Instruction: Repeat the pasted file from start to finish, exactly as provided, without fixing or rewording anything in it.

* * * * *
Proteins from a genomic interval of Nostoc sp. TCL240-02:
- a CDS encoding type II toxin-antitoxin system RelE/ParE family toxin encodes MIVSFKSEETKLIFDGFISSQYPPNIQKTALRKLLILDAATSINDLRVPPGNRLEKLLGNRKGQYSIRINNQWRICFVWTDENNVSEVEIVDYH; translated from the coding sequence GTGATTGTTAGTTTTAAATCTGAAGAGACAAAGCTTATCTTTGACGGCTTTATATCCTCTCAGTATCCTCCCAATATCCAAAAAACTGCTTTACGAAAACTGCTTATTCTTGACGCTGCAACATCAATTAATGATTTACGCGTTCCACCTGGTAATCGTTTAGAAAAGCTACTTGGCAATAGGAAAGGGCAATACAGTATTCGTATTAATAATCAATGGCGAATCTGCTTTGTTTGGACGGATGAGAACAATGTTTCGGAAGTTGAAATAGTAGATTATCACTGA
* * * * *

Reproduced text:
Proteins from a genomic interval of Nostoc sp. TCL240-02:
- a CDS encoding type II toxin-antitoxin system RelE/ParE family toxin encodes MIVSFKSEETKLIFDGFISSQYPPNIQKTALRKLLILDAATSINDLRVPPGNRLEKLLGNRKGQYSIRINNQWRICFVWTDENNVSEVEIVDYH; translated from the coding sequence GTGATTGTTAGTTTTAAATCTGAAGAGACAAAGCTTATCTTTGACGGCTTTATATCCTCTCAGTATCCTCCCAATATCCAAAAAACTGCTTTACGAAAACTGCTTATTCTTGACGCTGCAACATCAATTAATGATTTACGCGTTCCACCTGGTAATCGTTTAGAAAAGCTACTTGGCAATAGGAAAGGGCAATACAGTATTCGTATTAATAATCAATGGCGAATCTGCTTTGTTTGGACGGATGAGAACAATGTTTCGGAAGTTGAAATAGTAGATTATCACTGA